On one of my recent trips to the US, for the third time I came across “street pianos” inscribed with the words “Play Me, I’m Yours,” in 2016 in Boston when 60 pianos, colourfully decorated by local artists and community groups, were installed throughout the city’s public spaces, available for anyone to play and enjoy. Of course I couldn’t resist trying out as many as I could.
“Play Me, I’m Yours” is an inspired event that first took off in Birmingham in the U.K in 2008. Fifteen pianos were set up throughout the city for anyone to play. It was a way, according to its creator, international artist Luke Jerram, to bring together “invisible communities”- the people who often gathered in the same places, like their local laundromat, but who never interacted.
More than 1850 pianos have now been installed in over 55 cities the world over – across North and South America, Europe, Asia and Australia, inviting people to play them. The movement has reached more than ten million people worldwide.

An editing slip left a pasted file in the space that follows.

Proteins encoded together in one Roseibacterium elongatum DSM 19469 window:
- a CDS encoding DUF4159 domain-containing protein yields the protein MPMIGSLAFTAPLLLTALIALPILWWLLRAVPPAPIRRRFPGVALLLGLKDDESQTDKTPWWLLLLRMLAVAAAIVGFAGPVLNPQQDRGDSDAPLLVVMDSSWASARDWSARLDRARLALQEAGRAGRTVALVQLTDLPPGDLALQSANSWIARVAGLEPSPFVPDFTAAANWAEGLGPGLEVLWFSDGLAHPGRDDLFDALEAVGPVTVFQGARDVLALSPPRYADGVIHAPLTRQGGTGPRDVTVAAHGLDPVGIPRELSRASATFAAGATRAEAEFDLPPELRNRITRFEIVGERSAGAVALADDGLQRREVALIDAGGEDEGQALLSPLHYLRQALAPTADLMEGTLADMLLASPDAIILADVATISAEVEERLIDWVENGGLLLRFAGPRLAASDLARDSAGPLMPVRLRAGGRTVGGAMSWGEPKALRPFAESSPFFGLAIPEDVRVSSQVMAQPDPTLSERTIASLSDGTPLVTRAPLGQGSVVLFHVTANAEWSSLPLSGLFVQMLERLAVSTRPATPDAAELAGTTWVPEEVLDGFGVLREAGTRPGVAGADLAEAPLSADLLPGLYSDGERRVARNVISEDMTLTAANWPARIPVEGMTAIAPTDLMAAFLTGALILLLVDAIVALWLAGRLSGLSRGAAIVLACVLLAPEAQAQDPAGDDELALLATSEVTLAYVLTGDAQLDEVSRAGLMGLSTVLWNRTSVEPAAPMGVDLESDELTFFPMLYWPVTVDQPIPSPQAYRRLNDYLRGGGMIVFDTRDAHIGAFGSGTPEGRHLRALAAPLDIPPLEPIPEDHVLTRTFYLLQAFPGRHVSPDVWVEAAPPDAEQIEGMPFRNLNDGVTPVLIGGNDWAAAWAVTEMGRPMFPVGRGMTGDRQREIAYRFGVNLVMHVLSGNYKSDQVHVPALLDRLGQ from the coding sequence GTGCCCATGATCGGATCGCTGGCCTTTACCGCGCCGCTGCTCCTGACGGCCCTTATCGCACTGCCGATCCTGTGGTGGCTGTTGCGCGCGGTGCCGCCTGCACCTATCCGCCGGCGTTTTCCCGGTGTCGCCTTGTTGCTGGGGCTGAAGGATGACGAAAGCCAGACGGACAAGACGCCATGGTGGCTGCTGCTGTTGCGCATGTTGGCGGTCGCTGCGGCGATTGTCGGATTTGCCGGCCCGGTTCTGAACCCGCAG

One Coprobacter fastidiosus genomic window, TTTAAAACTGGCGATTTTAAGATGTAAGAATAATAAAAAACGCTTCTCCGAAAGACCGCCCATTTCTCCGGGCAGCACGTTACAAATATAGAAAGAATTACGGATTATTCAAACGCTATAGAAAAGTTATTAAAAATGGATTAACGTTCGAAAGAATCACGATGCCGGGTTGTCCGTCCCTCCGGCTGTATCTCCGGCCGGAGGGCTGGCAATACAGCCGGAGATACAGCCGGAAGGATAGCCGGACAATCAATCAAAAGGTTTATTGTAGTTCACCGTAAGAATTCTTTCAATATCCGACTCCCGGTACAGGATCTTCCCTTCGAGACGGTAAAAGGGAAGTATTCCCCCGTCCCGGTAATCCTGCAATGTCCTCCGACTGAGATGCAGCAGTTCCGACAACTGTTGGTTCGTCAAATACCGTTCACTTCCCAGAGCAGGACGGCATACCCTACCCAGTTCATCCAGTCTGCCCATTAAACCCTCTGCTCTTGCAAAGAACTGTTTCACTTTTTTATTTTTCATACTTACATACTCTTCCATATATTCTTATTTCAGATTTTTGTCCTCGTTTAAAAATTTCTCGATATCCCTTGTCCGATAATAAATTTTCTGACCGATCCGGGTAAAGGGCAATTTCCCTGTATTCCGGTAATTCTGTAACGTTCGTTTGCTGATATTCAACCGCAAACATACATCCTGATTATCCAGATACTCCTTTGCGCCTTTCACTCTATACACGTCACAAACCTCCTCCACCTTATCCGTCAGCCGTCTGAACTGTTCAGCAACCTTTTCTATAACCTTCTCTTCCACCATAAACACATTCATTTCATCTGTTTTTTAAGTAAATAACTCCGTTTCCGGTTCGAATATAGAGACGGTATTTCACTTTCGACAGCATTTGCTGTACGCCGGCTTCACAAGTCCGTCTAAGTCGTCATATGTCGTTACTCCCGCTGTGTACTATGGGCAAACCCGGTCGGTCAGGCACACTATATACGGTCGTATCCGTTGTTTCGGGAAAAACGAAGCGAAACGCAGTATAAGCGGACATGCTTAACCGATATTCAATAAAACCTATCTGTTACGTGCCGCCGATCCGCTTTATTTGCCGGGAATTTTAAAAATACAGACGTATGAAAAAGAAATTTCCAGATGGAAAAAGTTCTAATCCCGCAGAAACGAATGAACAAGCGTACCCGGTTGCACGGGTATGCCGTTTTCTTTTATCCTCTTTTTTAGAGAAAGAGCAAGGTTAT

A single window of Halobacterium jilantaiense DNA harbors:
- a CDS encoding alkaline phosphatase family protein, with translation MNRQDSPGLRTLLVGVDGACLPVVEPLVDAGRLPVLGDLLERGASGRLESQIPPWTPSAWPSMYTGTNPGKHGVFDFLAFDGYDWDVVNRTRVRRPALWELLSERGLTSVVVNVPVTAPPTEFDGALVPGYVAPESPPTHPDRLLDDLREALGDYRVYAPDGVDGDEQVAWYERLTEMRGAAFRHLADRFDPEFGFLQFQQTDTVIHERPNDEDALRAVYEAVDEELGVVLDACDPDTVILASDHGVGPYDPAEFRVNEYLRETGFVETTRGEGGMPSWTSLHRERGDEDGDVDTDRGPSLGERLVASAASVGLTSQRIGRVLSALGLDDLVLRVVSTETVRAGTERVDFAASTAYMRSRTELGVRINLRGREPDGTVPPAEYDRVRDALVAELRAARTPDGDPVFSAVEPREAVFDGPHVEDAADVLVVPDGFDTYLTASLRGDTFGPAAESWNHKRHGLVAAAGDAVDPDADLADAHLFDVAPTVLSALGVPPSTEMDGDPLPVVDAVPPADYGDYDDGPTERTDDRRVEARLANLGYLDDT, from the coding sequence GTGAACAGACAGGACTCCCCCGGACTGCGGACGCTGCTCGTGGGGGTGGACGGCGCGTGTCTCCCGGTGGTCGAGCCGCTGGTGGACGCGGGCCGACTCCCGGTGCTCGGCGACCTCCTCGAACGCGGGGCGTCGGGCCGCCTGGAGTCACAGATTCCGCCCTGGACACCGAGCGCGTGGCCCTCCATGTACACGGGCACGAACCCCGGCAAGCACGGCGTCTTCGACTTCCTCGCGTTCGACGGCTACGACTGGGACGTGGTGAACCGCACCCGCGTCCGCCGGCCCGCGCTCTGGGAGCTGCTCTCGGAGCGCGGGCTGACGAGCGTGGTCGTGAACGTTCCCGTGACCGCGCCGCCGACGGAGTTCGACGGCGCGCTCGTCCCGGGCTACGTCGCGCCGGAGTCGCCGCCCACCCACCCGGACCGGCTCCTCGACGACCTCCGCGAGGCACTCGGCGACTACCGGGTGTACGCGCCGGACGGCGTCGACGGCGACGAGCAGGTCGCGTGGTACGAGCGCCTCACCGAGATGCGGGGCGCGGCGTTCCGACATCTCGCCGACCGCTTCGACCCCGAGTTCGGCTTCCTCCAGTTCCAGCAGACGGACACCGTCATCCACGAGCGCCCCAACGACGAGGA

I love the idea of taking music to the streets, parks, markets and other public spaces. I look for opportunities to do so whenever I see a special location. I bring my own piano to unique public settings such as Toronto’s Sugar Beach or The Distillery District’s cobbled Victorian square, allowing me to engage with people of all ages and from all walks of life.
There was a time when everyone gathered around the living room piano. I see street pianos as a way of creating outdoor living rooms, of making this kind of bonding and communality possible again. They are a wonderful way to engage people on many levels and create community.
Jerram saw the piano as a catalyst for conversation, bringing together people who otherwise would never speak to each other and in this way, changing the dynamics of a space. This meshes closely with my own artistic focus.
When people come together in an upbeat and open way they discover that they have much in common. New relationships emerge. New beginnings. New possibilities. And that is the musical narrative that best describes my composition Awakening.